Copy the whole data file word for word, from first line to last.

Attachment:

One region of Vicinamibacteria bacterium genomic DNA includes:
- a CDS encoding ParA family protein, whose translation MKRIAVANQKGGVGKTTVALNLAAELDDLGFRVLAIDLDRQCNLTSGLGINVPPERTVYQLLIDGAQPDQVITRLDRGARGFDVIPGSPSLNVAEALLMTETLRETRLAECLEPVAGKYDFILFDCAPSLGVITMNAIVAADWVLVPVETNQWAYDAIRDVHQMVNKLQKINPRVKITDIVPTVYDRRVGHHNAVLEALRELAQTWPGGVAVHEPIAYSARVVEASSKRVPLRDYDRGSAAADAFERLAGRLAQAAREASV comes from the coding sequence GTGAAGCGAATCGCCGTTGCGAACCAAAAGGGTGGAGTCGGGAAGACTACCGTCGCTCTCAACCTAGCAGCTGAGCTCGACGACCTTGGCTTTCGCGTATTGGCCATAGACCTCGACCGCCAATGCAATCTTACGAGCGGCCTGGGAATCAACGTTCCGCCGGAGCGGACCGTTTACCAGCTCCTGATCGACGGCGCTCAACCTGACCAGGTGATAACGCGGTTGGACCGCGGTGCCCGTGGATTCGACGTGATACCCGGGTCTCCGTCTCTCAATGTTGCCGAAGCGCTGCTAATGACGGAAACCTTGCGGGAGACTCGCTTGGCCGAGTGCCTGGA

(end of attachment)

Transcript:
One region of Vicinamibacteria bacterium genomic DNA includes:
- a CDS encoding ParA family protein, whose translation MKRIAVANQKGGVGKTTVALNLAAELDDLGFRVLAIDLDRQCNLTSGLGINVPPERTVYQLLIDGAQPDQVITRLDRGARGFDVIPGSPSLNVAEALLMTETLRETRLAECLEPVAGKYDFILFDCAPSLGVITMNAIVAADWVLVPVETNQWAYDAIRDVHQMVNKLQKINPRVKITDIVPTVYDRRVGHHNAVLEALRELAQTWPGGVAVHEPIAYSARVVEASSKRVPLRDYDRGSAAADAFERLAGRLAQAAREASV comes from the coding sequence GTGAAGCGAATCGCCGTTGCGAACCAAAAGGGTGGAGTCGGGAAGACTACCGTCGCTCTCAACCTAGCAGCTGAGCTCGACGACCTTGGCTTTCGCGTATTGGCCATAGACCTCGACCGCCAATGCAATCTTACGAGCGGCCTGGGAATCAACGTTCCGCCGGAGCGGACCGTTTACCAGCTCCTGATCGACGGCGCTCAACCTGACCAGGTGATAACGCGGTTGGACCGCGGTGCCCGTGGATTCGACGTGATACCCGGGTCTCCGTCTCTCAATGTTGCCGAAGCGCTGCTAATGACGGAAACCTTGCGGGAGACTCGCTTGGCCGAGTGCCTGGA